Two recent clinical trials with SGLT2 inhibitors, EMPA-REG OUTCOME [11] and Canagliflozin Cardiovascular Assessment Study (CANVAS) Program [12], reported a significant reduction in the incidence of cardiovascular events with empagliflozin and canagliflozin, respectively. Most likely, this benefit was achieved through a reduction in heart-failure-related events involving mechanisms that include haemodynamic, metabolic and other effects. In addition, recent mediation analyses of EMPA-REG OUTCOME suggested that changes in markers of plasma volume were the most important mediators of the reduction in risk of cardiovascular death with empagliflozin vs placebo [5]. Studies with other SGLT2 inhibitors, such as ertugliflozin and dapagliflozin, or combined SGLT1/2 inhibitors, such as sotagliflozin, are ongoing. Moreover, clinical trials with the GLP-1 analogues liraglutide (Liraglutide Effect and Action in Diabetes–Evaluation of Cardiovascular Outcome Results [LEADER]) and semaglutide (Trial to Evaluate Cardiovascular and Other Long-term Outcomes with Semaglutide in Subjects with Type 2 Diabetes [SUSTAIN6]) also showed a significant reduction in cardiovascular events [13, 14]. These results suggested that certain glucose-lowering drugs reduce cardiovascular events in high-risk individuals with type 2 diabetes, most likely in a manner independent of their glucose-lowering properties. The discovery of these glucose-independent benefits also changed the focus of type 2 diabetes therapy. This paradigm shift raises new questions for the future of treatments for diabetes mellitus:
  1. 1.

    Do these glucose-lowering drugs reduce cardiovascular events in all individuals with type 2 diabetes or do certain subgroups with various comorbidities benefit more than others?

     
  2. 2.

    How can we stratify individuals that may benefit from a certain therapeutic approach?

     

Subgroup analyses from large cardiovascular outcome trials such as LEADER [13] suggested that the cardiovascular benefit in treated participants was mainly achieved in those with cardiovascular disease; a similar effect was not seen in those with only risk factors. Similarly, in the CANVAS Program [12], death from cardiovascular causes was non-significantly reduced (HR 0.87; 95% CI 0.72, 1.06) with canagliflozin treatment in individuals with vs without prevalent cardiovascular disease. With respect to their glucose-lowering property, all of these drugs are effective in improving glycaemic control.

The subgroup analyses mentioned above may give a first hint towards individualised therapy; ideal stratification should be based on multiple factors rather than single variables since a variety of factors will most likely be responsible for the variability in treatment responses. Data from the upcoming Dapagliflozin Effect on Cardiovascular Events (DECLARE-TIMI 58) trial [15], which enrolled a large proportion of participants without prevalent cardiovascular disease, will provide additional information regarding the extent to which SGLT2 inhibitors reduce cardiovascular events in this group of individuals with type 2 diabetes. Thus, future strategies should be individualised by taking comorbidities and other factors into account. This requires a very thorough phenotyping of individuals with diabetes mellitus to identify the heterogeneous responses to treatments and will enable subsequent segregation of patient populations accordingly. To achieve truly individualised patient care, better decision tools based on thorough phenotyping are needed to ensure each patient receives appropriate therapy.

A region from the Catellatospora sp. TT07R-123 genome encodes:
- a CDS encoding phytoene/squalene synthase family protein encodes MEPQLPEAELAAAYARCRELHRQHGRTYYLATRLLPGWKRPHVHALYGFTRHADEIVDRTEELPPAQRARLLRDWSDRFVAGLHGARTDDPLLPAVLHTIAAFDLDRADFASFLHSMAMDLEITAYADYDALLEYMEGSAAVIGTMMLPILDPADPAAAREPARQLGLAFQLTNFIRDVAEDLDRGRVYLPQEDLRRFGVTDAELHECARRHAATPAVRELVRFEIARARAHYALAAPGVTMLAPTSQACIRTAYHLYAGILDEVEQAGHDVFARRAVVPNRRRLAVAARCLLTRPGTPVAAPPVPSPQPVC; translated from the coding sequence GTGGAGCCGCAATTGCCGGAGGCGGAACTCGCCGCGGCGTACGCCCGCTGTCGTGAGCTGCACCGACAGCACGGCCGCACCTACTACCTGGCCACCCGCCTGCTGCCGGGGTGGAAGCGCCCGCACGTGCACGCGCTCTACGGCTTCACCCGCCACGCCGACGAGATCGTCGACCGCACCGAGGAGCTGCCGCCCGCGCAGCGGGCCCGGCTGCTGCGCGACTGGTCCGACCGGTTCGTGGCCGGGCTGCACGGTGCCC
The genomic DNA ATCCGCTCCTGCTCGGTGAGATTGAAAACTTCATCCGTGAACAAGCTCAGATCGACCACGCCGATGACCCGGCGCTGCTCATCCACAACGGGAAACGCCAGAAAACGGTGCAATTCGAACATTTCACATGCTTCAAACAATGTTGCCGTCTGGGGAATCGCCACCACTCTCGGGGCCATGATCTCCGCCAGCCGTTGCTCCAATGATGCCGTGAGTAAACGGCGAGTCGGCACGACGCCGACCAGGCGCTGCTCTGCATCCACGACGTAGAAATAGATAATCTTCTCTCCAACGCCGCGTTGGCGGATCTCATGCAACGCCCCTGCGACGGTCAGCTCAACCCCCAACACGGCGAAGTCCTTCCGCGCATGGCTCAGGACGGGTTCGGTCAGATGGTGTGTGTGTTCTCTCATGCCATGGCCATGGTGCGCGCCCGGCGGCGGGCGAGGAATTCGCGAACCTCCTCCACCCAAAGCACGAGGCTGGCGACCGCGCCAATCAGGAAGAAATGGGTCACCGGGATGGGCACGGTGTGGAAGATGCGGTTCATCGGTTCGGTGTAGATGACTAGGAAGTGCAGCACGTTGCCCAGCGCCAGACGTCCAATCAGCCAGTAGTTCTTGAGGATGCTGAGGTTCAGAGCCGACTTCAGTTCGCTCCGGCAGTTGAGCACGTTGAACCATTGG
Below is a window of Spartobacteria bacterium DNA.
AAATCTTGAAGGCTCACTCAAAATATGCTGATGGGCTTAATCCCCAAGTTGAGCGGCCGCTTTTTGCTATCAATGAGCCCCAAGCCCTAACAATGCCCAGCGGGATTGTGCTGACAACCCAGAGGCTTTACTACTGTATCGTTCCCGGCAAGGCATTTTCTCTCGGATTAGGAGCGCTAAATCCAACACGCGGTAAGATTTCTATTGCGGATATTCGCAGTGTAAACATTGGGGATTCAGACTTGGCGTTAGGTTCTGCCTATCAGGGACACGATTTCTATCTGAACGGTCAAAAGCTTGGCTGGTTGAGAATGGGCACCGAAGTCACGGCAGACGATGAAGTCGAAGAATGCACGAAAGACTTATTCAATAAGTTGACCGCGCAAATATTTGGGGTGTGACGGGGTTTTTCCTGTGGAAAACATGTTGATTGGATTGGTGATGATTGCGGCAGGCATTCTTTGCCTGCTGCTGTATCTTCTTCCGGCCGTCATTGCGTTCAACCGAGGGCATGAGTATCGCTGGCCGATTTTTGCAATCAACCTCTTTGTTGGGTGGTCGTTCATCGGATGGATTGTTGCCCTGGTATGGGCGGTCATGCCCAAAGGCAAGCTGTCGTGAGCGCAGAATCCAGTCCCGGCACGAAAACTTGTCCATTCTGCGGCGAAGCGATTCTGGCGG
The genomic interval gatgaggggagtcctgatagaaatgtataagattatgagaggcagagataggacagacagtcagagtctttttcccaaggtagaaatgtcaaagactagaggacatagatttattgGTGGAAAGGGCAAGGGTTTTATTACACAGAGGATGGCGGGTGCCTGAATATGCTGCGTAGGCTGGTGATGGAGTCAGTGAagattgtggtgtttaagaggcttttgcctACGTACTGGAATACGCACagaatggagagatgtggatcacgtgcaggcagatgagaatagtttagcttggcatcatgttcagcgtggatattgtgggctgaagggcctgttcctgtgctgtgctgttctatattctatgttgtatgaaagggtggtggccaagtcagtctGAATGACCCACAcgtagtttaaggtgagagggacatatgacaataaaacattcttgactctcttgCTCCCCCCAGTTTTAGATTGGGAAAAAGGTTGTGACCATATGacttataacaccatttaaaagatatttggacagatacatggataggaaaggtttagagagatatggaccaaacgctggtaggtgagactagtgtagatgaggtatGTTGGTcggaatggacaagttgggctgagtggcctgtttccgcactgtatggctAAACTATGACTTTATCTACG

Use in other chronic diseases irrespective of the presence of diabetes

SGLT2 inhibition results in the excretion of about 80 g of glucose per day in individuals with normal kidney function. This process has multiple consequences that may be helpful in the development of treatments for heart failure and kidney disease progression and may also provide the basis for treatments for fatty liver disease (Fig. 1).
Fig. 1

Consequences of inhibition of SGLT2 on glucose, salt and water excretion, as well as its potential metabolic impact on kidney, liver and heart function. Continuous loss of energy through glucosuria (weight loss, lipolysis in adipose tissue), the many changes in cellular function through natriuresis, and osmotic diuresis-induced intercellular free water clearance have a powerful impact on cardiovascular outcomes. A reduction in visceral fat and an improvement in blood glucose may also reduce the risk of NAFLD/NASH. SGLT2 may be functionally linked to NHE3, such that SGLT2 inhibition may also inhibit NHE3 in the proximal tubule, with implications for effects on natriuresis, GFR and blood pressure. A similar effect may be initiated through NHE1 inhibition, with a reduction in intracellular sodium load and restoration of mitochondrial function in the heart. Sympathetic nerve activity, as measured by heart rate or microneurography in studies of SGLT2 inhibition in patients with type 2 diabetes, has been shown to remain unchanged. CKD, chronic kidney disease; NHE1, sarcolemmal Na+/H+ exchanger isoform 1, NHE3; tubular Na+/H+ exchanger isoform 3; DKD, diabetic kidney disease. This figure is available as a downloadable slide